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Thursday, February 19, 2015

RIC-NET CARRIES OUT REPRODUCTIVE HEALTH SESSION FOR CONFLICT AFFECTED SCHOOL DROP OUT GIRLS




As part of the Global Fund for Children project: advancing the dignity of vulnerable children and youth that aims at equipping out of school conflict affected girls with livelihood, apprenticeship, entrepreneurship and reproductive health and providing in school conflict affected girls with psychosocial support and mentoring, counseling, reproductive health which help in raising girls’ confidence, awareness about STDs/HIV/AIDS and early pregnancies and reducing the effects of trauma caused by the conflicts .
RIC-NET carried out a one day reproductive health session which took place at Bundibugyo e-society center and brought 8 girls to the training. The session was facilitated by Mr. Kombi Godfrey on 16th Feb 2015.


some of the girls after the reproductive health session

The facilitator took girls through the following elements of reproductive health:

Reproductive Health Rights
Under this topic, the facilitator engaged participants in discussions on reproductive health rights and informed them that as youth, they are entitled to these rights during marriage. These are: a right to freedom from cultural practices such as Female Genital Mutilation, right to quality sexual life, right to information on contraceptives, right to safe abortion, right to child spacing, right to sex without coercion among others. These topics were further explained by the facilitator to generate meaning to the participants.

 Benefits of Reproductive health Education plus its sources
The facilitator shared with participants on benefits of reproductive health education and this was after participants had been asked to share their knowledge on this topic and stressed that they had learnt new terms such as female genital mutilation. The facilitator had shared with them what female genital mutilation meant and reasons for its being a barrier to women’s rights.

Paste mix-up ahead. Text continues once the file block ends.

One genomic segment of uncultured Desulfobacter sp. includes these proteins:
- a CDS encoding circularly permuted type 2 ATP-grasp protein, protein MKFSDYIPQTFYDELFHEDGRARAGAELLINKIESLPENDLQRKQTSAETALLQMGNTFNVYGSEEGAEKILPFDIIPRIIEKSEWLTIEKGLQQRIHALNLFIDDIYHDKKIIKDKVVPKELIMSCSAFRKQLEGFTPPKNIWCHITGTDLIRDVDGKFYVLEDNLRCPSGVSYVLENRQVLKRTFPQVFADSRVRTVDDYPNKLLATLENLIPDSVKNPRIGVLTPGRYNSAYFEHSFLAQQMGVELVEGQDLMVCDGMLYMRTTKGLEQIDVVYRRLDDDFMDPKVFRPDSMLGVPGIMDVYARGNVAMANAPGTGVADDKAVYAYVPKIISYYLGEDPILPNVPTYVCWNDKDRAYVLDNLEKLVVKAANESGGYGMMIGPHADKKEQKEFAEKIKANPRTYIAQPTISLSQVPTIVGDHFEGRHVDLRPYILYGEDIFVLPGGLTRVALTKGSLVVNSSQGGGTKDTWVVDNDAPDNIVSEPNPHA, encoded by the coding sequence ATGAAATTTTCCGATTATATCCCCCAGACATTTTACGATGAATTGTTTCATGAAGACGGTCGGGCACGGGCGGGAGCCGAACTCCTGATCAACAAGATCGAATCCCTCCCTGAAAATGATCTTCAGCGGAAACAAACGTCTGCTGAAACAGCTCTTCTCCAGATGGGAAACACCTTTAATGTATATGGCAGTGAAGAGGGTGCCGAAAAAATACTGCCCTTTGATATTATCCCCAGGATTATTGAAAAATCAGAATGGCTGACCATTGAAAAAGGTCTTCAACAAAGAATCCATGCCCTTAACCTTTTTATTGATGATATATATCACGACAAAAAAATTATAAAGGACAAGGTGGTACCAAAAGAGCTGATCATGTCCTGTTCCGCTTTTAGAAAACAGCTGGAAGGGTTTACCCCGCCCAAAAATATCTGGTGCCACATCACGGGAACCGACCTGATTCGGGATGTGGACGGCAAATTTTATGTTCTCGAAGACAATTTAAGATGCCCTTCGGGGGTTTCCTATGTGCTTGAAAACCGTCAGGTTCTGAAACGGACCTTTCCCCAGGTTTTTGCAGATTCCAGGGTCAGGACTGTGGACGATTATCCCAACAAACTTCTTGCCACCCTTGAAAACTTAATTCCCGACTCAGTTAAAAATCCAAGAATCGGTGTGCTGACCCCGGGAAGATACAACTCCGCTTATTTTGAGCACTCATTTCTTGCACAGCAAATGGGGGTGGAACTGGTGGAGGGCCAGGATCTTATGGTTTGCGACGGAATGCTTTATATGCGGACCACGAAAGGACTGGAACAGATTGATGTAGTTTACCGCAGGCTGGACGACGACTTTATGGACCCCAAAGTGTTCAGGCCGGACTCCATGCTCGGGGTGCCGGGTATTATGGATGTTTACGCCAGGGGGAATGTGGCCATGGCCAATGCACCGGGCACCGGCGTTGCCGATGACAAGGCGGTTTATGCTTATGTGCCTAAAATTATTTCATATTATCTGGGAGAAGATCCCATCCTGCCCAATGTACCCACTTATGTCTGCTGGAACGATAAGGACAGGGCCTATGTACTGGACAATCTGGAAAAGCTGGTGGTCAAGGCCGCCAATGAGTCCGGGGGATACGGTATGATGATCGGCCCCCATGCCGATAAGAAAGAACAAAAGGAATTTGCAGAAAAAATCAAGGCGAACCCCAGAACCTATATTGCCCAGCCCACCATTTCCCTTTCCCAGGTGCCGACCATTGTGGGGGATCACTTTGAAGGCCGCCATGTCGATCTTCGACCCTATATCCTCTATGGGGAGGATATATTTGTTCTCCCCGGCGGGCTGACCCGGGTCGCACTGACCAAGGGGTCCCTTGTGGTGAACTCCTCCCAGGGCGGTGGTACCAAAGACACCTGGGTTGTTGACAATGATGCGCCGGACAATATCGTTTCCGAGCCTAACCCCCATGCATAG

Participants were asked about sources of reproductive health education and services such as family planning, counseling antenatal and postnatal care. They had this to share: hospitals, health radio talk shows such as straight talk. In addition, the facilitator shared with them others:  NGOs, seminars, health centres.
Under this topic, the facilitator reminded participants on seeking reproductive health services from health centres in addition to the already mentioned sources. This is because youth thrust their peers who in most cases hardly have accurate information.

 Sexually Transmitted Infections
For basic understanding of Sexually Transmitted Infections, its symptoms, causes and preventive measures, participants were subjected to a video on STI such as HIV/AIDS, gonorrhea, syphilis and Chlamydia. The video educated them on risk taking behaviors such as clubbing and taking alcohol. Though their attention had a bit been disrupted by hunger, exposing them to the video improved their listening and communication skills.
During discussions, the facilitator advised participants on seeking medical treatment in scenarios they identified themselves with any symptom of STI.  He went ahead in linking sexually transmitted infections to HIV/AIDS where he told participants that a person suffering from STI was at a higher risk of contracting HIV/AIDS and a person suffering from AIDs had higher chances of contracting STIs due to the immune system being invaded by the deadly disease HIV/AIDS. For those sexually active, they were to seek medical treatment together with their partners in cases where one or both partners had an STI.
The facilitator shared with participants on effects of Sexually Transmitted Infections such as leading to blockage of the fallopian tube, putting one at a risk of acquiring cancer such as cervical cancer. In addition, the facilitator informed participants that sexually transmitted infections were not only contracted trough penetrative sex but also anal and oral. Participants were facilitated on this element with the help of visual aids where they watched videos of some STDS.